Preference Executive Board for merging ESHCC and ESSB
Erasmus University Rotterdam wishes to strengthen its social sciences and humanities cluster. Merging the faculties of ESHCC and ESSB offers the opportunity to create a powerful humanities and social sciences faculty with an ambitious, substantive, interdisciplinary and distinctive agenda. The Executive Board expresses its preference for this scenario from the advisory report by the interim dean of ESHCC on the future of this faculty,
With the appointment of Professor Dymph van den Boom as an interim dean of Erasmus School of History, Culture and Communication (ESHCC), she was asked by the Executive Board to draw up a plan with recommendations to strengthen the faculty. That advice was recently sent to the Executive Board.
After careful consideration of all options, the Executive Board expresses its preference for merging ESHCC with ESSB (Erasmus School of Social and Behavioural Sciences). This way, Erasmus University Rotterdam can strengthen its social sciences and humanities cluster. Merging the faculties of ESHCC (history, arts and culture studies, and media and communication) and ESSB (psychology, sociology, pedagogy, public administration and Erasmus University College) offers the opportunity to create a powerful humanities and social sciences faculty with an ambitious, substantive, interdisciplinary and distinctive agenda.
The ESSB Dean has now been asked to provide his opinion on this preferred scenario. After weighing up this view, the Executive Board takes an intended decision. The scenario will then be elaborated further.
Education and research
Firstly, in the Executive Board’s view, merging ESHCC and ESSB offers major opportunities for research and education cooperation. The research disciplines of both faculties are complementary in terms of content, and are mutually reinforcing. Research at ESHCC already includes elements from both the social sciences and the humanities. In terms of education, both faculties offer small-scale and activating programmes.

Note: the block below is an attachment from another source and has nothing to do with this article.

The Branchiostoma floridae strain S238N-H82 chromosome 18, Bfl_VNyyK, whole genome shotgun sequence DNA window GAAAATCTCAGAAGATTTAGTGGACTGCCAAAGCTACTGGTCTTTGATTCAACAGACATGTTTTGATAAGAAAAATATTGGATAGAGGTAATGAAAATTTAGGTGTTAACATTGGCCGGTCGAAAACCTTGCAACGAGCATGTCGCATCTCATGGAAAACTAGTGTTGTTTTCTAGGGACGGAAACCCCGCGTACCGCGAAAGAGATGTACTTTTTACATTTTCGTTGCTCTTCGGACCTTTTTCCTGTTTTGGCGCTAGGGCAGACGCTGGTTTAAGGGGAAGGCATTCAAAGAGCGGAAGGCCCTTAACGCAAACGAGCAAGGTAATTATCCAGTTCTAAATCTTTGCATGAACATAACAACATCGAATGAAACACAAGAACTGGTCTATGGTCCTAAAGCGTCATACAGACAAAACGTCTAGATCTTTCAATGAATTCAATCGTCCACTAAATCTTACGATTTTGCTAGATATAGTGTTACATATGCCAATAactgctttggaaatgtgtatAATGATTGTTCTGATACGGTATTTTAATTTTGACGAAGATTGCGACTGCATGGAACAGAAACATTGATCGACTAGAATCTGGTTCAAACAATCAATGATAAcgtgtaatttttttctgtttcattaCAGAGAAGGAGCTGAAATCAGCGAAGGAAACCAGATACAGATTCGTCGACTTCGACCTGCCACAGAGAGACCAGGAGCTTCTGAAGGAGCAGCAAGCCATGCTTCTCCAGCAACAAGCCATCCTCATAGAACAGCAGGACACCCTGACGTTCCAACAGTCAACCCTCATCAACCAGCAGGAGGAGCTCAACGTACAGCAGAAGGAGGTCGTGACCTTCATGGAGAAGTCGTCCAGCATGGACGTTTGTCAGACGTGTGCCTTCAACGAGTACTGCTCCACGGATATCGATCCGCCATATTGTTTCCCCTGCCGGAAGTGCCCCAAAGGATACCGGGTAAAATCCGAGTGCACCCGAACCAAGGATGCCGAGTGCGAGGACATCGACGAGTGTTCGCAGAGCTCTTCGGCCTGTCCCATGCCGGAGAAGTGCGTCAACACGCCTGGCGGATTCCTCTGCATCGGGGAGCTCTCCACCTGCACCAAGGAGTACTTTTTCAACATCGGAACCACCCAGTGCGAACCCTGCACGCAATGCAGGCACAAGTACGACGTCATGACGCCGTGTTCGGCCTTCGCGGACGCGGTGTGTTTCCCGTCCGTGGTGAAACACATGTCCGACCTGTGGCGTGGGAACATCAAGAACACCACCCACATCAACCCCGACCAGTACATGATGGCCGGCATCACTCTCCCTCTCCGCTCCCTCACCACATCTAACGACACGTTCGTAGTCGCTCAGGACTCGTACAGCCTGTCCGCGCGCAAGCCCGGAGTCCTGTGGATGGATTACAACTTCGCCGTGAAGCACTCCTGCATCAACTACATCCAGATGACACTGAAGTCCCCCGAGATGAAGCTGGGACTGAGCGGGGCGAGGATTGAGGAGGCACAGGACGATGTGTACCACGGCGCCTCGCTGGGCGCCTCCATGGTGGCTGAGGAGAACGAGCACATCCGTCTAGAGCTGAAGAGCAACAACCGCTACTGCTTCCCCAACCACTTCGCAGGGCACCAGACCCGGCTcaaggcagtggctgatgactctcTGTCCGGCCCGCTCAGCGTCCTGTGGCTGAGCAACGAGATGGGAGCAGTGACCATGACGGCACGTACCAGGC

Joining forces will enable the development of new multidisciplinary and interdisciplinary programmes. This is in the interests of students, staff and the social agenda as a whole. A combined humanities and social sciences faculty offers plenty of opportunities for interdisciplinary research with a social impact. All this means that merging the two faculties offers significant career opportunities for scientists in these disciplines.
Both faculties already cooperate closely in the Erasmus Initiative ‘Vital Cities and Citizens’, and in the Erasmus Graduate School of Social Sciences and Humanities.
Merging ESHCC and ESSB offers major opportunities for research and education cooperation
Merging ESHCC and ESSB also fits in perfectly with the university’s new strategy, focused on contributing to solving social issues. Such an ambitious agenda requires interdisciplinary research and education.
A strong profile is also central to the new strategy. Combining the disciplines of ESSB and ESSHCC ensures a much greater visibility of Erasmus University in humanities and social sciences – and thus a stronger position, including internationally. A combined faculty with a unique Rotterdam profile has the potential to build a strong reputation.
A strong position is particularly important with a view to obtaining research funding, both in the Netherlands and in Brussels. More financial resources also make it more attractive for top (international) talent to come to Rotterdam.
The benefits of scale are also reflected in the pooling of financial resources and support, resulting in a robust faculty with sufficient human resources and infrastructure to make research and education possible to the fullest. The Executive Board is also prepared to invest substantially in the combined faculty.
The Executive Board is extremely aware that a planned merger between two faculties is a far-reaching process for both staff and students. This process will therefore be facilitated as well and as carefully as possible, in the interest of all parties concerned.
The Executive Board intends to work out a proposed reorganisation decision once the opinion of the ESSB Dean has been received. To create clarity for both staff and students as quickly as possible, the Executive Board prefers an abridged reorganisation procedure in case of a reorganisation, explicitly without compulsory redundancies.